What will 12b-1 reform mean for investors? Fundsters interested in the implications of the SEC's proposal to restrict such fees and dump the 12b-1 name may want to take a look at Rob Silverblatt's article
yesterday in U.S. News & World Report
. And fundsters may want to brace for more shareholder questions on 12b-1 reform given the reach of this mass-market magazine.
Silverblatt wonders how much 12b-1 reform will really change things. He worries that long-term restrictions on 12b-1s, on which C shares are dependent, may encourage some brokers to churn funds to keep the 12b-1s flowing, while the creation of new share classes with broker-set trails may encourage competition.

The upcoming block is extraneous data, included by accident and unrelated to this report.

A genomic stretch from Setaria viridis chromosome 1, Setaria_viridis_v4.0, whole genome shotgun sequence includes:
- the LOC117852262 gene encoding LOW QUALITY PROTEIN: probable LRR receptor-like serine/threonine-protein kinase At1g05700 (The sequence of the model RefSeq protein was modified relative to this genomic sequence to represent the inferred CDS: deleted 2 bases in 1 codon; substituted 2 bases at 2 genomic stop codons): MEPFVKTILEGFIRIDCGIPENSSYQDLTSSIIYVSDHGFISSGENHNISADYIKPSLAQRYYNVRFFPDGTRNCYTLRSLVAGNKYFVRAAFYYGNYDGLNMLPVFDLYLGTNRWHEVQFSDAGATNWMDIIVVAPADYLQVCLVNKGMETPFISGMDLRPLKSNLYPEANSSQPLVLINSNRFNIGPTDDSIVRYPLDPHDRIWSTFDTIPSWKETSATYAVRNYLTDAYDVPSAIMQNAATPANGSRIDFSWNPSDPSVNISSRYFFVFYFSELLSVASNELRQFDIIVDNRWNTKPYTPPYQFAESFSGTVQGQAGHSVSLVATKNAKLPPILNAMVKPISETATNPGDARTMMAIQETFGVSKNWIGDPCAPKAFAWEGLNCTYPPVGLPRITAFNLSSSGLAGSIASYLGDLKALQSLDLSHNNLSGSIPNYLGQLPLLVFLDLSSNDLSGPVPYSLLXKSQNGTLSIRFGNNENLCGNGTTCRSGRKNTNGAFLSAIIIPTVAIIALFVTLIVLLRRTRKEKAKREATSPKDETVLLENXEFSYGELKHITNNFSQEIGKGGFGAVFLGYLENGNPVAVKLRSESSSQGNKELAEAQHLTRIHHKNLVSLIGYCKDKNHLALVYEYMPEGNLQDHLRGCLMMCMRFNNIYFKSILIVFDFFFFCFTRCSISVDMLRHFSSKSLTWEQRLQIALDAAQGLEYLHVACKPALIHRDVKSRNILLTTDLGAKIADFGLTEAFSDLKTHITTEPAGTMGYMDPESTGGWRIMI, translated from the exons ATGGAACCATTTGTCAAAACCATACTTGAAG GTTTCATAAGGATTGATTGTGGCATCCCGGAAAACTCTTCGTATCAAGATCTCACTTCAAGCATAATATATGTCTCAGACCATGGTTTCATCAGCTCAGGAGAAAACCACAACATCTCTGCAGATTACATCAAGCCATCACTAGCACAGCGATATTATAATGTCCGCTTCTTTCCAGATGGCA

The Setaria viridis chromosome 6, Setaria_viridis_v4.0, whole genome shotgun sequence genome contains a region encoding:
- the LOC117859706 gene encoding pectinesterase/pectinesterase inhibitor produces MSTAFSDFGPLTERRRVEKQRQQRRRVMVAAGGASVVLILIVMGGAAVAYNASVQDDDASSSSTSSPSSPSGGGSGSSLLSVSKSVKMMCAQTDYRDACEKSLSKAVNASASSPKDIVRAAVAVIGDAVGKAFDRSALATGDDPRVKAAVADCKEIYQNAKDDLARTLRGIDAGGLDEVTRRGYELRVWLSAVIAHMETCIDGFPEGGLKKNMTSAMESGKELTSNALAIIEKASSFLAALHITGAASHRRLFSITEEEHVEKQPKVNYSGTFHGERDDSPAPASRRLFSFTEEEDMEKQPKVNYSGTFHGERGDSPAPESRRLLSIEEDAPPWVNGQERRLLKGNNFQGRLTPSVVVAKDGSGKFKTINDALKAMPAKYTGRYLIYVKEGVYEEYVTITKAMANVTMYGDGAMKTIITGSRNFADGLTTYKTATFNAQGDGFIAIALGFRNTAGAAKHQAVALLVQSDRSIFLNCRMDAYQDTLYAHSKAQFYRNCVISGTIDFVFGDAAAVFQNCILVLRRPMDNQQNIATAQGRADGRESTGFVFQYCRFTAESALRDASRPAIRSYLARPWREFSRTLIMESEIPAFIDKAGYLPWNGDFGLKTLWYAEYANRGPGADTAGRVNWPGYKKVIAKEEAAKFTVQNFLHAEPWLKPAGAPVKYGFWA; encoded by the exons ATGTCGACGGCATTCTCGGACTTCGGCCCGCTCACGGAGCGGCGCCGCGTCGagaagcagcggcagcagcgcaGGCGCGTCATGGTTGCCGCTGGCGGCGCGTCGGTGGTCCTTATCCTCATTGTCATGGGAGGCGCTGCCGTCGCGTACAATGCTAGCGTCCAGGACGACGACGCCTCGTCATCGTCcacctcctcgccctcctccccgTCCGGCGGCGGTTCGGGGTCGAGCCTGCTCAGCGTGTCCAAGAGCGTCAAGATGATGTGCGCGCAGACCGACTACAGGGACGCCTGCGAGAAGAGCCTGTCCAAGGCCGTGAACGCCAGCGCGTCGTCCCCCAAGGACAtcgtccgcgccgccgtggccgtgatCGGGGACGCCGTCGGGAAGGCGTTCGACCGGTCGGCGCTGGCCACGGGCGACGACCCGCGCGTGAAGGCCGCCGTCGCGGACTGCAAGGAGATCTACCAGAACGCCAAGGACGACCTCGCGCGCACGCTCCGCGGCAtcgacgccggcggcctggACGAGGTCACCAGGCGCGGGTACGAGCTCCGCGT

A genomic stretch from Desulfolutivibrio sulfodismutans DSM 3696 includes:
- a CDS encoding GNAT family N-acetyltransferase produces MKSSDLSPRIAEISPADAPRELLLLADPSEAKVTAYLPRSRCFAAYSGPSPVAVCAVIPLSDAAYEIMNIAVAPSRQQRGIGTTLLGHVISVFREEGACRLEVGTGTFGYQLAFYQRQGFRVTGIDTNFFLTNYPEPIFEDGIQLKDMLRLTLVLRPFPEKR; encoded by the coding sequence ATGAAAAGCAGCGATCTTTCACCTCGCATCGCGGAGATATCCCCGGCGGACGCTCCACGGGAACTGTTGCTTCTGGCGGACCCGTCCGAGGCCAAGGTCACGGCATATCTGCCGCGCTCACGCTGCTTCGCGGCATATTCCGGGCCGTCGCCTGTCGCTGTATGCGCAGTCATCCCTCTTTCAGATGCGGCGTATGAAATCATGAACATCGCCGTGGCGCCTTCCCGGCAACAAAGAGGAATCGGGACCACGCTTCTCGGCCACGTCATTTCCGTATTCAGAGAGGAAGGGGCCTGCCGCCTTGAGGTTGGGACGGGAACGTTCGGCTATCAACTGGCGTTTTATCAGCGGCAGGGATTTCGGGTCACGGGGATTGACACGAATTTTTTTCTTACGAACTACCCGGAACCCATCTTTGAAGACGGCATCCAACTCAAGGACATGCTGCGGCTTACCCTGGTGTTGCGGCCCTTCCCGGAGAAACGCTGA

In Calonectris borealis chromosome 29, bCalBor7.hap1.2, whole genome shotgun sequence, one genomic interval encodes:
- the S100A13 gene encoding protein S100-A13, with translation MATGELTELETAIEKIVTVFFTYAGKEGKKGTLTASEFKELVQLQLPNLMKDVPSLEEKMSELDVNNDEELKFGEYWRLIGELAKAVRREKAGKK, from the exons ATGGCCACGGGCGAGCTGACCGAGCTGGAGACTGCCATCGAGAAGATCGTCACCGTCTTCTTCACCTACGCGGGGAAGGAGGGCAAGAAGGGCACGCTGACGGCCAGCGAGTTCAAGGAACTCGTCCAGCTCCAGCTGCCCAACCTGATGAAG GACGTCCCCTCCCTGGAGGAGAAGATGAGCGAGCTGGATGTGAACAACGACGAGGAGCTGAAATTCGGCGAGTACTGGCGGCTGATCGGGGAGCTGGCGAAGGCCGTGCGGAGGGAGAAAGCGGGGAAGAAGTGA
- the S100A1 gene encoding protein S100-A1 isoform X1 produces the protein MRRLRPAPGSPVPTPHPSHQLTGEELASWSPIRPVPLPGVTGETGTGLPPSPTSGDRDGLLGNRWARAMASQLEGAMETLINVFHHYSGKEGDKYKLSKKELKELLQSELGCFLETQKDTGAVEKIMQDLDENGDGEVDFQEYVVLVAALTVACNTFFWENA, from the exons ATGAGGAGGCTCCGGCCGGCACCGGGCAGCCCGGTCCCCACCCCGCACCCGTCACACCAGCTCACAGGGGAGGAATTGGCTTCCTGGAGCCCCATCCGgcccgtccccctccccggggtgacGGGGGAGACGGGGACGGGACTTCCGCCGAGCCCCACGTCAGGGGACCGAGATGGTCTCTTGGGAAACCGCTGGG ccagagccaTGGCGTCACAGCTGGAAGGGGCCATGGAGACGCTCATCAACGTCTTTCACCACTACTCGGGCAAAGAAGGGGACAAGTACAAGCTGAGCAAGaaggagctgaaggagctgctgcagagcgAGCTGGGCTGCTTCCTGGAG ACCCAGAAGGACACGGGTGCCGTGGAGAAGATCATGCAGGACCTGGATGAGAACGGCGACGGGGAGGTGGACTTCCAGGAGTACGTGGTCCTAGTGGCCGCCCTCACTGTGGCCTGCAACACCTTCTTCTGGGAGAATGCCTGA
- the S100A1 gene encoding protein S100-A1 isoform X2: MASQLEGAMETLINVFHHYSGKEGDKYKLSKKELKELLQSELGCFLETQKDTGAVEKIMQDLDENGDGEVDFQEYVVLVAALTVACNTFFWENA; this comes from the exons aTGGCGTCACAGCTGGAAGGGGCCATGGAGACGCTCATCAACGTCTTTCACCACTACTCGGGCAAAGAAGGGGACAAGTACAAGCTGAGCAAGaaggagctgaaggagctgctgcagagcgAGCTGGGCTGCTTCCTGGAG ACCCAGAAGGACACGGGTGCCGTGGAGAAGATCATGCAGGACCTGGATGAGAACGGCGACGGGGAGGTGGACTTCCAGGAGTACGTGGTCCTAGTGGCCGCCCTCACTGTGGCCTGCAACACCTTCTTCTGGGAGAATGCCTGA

"Smart investors know how much they're paying and where the money is going," Silverblatt writes. "Under the new rules, they'll be allowed to shop around for the cheapest loads and, if they put money in C shares, insist on keeping it there after the conversions kick in."
, Morningstar's director of mutual fund research, and Susan Ferris Wyderko
, executive director of the Mutual Fund Directors Forum, both weigh in for the article.
Neil Anderson, Managing Editor
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